Gigi Garcia of Vero Beach has been battling colon cancer for four long years, but she remembers the day she got her diagnosis like it was yesterday.
“Since my mother and my grandmother had both died of cancer,” Garcia recounts, “I kind of felt like my day might have come. I hate to say that, but it’s true. I felt like a sitting duck.
“I actually went to the hospital to get my hip X-rayed,” Garcia said, but that X-ray showed a tumor and that triggered an instant response from Florida Cancer Specialists oncologist Dr. Raul Storey.
She went through a multipart therapy that included surgery, radiation and chemotherapy that got rid of her tumor.
“Now we’re just monitoring her,” says Storey. “We do a scan every so often to monitor the disease to make sure it doesn’t come back.”
Asked what Garcia’s prognosis is now, Storey flashes two thumbs up.
But, besides the exhausting and debilitating ordeal of surgery, radiation treatments and chemo, Garcia also faced another daunting problem – how to stay afloat financially while dealing with her expensive and potentially deadly disease.
As the Duke University Cancer Center says, the “financial toxicity” of cancer treatments impacts patients not only because of the cost of their care but also because it can substantially restrict their ability to pay for the essentials of everyday life, including keeping a roof over their heads or just keeping the lights on.
The National Institutes of Health agrees. It says the kind of financial stress that can come along with a cancer diagnosis is “devastating” and can lead to “clinical levels of depression and severe levels of anxiety” for patients as well as their family members.
The financial strain can be so severe that “nearly half of all cancer patients don’t adhere to their treatment regimens because of money problems,” according to Forbes Magazine.
AARP, the nation’s largest nonprofit organization, asks, “If you are diagnosed with cancer, which expert should you see first? A medical specialist or a money manager?”
Their answer might surprise you.
“Option two,” says the 38 million-strong advocacy group, “might give you the best hope for surviving the disease with your health – and your wallet – intact.”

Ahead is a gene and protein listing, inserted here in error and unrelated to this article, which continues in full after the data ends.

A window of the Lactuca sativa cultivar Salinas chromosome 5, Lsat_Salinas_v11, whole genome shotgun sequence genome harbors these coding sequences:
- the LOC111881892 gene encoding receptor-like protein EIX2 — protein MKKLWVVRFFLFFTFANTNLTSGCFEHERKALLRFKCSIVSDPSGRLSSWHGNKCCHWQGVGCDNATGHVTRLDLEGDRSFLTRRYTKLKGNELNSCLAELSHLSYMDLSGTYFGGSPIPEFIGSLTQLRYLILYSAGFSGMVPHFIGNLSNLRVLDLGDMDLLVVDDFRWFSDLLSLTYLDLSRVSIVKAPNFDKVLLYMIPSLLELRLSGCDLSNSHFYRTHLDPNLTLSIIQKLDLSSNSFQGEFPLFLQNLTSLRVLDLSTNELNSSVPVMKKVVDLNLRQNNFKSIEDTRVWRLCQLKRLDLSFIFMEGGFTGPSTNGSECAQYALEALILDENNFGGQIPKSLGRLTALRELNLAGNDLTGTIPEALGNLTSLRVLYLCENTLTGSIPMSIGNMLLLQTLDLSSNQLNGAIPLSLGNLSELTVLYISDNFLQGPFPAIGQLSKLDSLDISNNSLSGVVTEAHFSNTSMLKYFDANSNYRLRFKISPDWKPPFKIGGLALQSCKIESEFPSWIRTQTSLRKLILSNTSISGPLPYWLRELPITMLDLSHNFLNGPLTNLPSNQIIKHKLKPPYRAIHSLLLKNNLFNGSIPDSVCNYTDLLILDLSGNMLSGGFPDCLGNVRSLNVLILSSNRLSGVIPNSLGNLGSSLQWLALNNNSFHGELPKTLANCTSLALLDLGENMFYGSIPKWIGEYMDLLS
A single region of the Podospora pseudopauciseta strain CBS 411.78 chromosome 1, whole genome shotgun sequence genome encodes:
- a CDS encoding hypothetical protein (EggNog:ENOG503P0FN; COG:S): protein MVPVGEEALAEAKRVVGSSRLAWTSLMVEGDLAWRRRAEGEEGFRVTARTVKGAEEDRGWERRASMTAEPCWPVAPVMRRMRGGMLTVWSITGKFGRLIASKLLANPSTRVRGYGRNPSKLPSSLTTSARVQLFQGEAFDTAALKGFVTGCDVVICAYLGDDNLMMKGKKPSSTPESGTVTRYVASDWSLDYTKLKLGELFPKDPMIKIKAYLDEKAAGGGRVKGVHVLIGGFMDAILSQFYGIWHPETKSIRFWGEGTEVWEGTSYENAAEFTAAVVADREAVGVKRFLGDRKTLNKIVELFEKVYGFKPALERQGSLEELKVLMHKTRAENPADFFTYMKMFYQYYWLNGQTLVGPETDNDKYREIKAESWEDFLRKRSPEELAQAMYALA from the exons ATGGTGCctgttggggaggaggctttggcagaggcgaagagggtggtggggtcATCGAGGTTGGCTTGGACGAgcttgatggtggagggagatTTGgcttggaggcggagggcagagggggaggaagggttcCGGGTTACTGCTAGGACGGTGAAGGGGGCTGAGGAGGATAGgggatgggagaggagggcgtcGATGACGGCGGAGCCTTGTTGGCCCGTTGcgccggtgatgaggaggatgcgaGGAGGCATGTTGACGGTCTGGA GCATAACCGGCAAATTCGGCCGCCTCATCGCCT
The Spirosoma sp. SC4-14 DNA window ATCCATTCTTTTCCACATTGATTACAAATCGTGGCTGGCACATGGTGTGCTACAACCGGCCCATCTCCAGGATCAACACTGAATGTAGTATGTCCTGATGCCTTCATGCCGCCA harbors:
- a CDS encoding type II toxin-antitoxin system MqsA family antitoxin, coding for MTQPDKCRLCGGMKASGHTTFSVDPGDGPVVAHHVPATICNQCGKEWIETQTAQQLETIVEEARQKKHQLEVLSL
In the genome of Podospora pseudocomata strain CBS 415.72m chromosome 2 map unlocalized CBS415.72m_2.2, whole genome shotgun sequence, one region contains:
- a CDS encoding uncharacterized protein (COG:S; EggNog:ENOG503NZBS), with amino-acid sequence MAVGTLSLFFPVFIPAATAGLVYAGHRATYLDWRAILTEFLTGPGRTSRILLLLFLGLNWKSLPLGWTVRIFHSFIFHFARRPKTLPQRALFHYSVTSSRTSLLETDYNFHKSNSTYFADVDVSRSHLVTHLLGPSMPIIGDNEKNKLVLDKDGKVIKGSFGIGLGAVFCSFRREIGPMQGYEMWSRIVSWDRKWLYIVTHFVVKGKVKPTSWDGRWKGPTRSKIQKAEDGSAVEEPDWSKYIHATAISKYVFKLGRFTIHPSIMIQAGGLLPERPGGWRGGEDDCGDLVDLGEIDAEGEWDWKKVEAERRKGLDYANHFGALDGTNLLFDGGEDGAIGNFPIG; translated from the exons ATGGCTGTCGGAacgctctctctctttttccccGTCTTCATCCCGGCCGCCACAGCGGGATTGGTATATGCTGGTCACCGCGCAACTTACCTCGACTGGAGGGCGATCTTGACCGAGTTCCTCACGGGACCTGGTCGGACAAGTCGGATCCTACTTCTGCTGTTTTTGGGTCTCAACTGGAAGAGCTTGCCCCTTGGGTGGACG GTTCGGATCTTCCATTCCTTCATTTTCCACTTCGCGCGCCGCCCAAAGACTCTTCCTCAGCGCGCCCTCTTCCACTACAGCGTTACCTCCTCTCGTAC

Citing a major study by the Fred Hutchinson Cancer Center in Seattle, AARP says “not only are cancer patients two-and-a-half times more likely to declare bankruptcy than healthy people, but those patients who do go bankrupt are 80 percent more likely to die from the disease than other cancer patients.”
Fortunately for Garcia, she picked up a flyer in Storey’s office about the FCS Foundation.
The Florida nonprofit foundation – an offshoot of the statewide Florida Cancer Specialists oncology/hematology practice, which employs more than 230 physicians at nearly 100 locations – helps cancer patients pay their non-medical bills, such as rent, mortgage, utility bills and car payments, allowing them to focus exclusively on their treatment and recovery.
Formed in 2011, according to executive director, Lynn Rasys, the foundation’s operating and administrative expenses are paid by FCS physicians and surgeons, which means the monies raised by the foundation go directly to help Florida cancer patients.
As of this year, some $8 million has been paid-out statewide to assist patients with non-medical expenses during cancer treatment.
In just the tri-county area of Indian River, Brevard and St. Lucie, the FCS Foundation has already paid out more than $200,000 on patients’ behalf so far in 2019.
Asked if the foundation’s application process was difficult or if she’d needed help to complete it, Garcia smiles and says, “No. I did it on my phone.”
Thanks to the FCS Foundation, Garcia’s lights stayed on throughout her four-year ordeal.
For more information, or to apply for assistance, donate or find volunteer opportunities with the Florida Cancer Specialists Foundation, visit www.foundation.flcancer.com or call 941-677-7181.
Dr. Raul Storey is an oncologist and hematologist at the Vero Beach Florida Cancer Specialists office at 3730 7th Terrance, Suite 101. The phone number is 772-567-2332.